Who was Major Taylor?
Marshall Walter (“Major”) Taylor
November 26, 1878 – June 21, 1932
Major Taylor was an American professional cyclist. In the Jim Crow era of strict racial segregation, Taylor had to fight prejudice just to get on the starting line. He faced closed doors and open hostility with remarkable dignity.
After being gifted a bike by his family at a young age, Taylor took to it immediately, teaching himself bike tricks that he showed off to his friends. To attract more customers, a local bike shop owner hired him to perform cycling stunts while wearing a soldier’s uniform, which resulted in the nickname “Major.”
Taylor entered his first bike race when he was in his early teens, a 10-mile event that he won easily. By the age of 18, he had relocated to Worcester, Massachusetts, and started racing professionally. By 1898, he had captured seven world records.
Taylor won the world one-mile track cycling championship in 1899. He was the second black world champion in any sport, after boxer George Dixon.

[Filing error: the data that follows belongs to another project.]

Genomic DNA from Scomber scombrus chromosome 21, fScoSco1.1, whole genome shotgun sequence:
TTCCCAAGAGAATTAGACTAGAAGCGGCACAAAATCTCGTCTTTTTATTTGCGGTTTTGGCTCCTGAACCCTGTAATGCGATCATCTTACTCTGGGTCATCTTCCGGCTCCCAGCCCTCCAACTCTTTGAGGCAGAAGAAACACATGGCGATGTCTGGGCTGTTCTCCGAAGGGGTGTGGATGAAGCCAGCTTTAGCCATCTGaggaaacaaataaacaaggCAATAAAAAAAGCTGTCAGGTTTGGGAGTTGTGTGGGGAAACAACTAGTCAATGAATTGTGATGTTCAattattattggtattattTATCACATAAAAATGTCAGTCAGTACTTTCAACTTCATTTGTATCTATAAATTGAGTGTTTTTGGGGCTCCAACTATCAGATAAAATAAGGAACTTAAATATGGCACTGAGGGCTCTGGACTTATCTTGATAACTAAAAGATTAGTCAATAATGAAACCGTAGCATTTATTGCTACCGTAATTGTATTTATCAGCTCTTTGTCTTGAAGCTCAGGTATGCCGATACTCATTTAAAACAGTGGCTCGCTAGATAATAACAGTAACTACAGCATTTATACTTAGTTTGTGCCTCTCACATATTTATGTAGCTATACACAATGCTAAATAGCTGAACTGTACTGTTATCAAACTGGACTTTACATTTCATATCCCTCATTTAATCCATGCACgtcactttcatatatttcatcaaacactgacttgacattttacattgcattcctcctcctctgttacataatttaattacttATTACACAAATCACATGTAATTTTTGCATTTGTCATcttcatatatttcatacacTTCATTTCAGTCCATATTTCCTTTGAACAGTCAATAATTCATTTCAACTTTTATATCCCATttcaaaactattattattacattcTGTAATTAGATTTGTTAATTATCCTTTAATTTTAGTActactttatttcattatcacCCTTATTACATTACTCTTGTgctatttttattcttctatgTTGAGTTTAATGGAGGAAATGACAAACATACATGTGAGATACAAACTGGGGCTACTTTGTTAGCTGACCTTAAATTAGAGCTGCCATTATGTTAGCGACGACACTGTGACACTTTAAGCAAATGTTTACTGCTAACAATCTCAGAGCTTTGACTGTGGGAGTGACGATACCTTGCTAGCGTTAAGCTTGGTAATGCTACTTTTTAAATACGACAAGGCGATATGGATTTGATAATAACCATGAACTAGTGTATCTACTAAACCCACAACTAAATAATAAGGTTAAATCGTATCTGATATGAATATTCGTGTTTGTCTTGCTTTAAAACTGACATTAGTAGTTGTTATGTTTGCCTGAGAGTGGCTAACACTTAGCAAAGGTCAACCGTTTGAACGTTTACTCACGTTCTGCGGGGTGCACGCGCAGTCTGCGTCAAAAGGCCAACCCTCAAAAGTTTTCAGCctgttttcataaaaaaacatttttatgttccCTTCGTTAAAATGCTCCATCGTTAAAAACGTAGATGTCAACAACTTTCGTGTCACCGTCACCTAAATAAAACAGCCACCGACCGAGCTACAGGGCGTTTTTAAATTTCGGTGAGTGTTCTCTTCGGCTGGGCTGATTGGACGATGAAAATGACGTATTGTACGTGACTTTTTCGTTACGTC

As his successes mounted, however, Taylor had to fend off racial insults and attacks from fellow cyclists and cycling fans. Though Black athletes were more accepted and had less overt racism to contend with in Europe, Taylor was barred from racing in the American South. Many competitors hassled and bumped him on the track, and crowds often threw things at him while he was riding. During one event in Boston, a cyclist named W.E. Becker pushed Taylor off his bike and choked him until police intervened, leaving Taylor unconscious for 15 minutes. Despite the obstacles, he had become one of the wealthiest athletes – Black or White – of his time.
Exhausted by his grueling racing schedule and the racism that followed him, Taylor retired from cycling at age 32. In his retirement he wrote his autobiography, “The Fastest Bicycle Rider in the World.”
"Life is too short for a man to hold bitterness in his heart."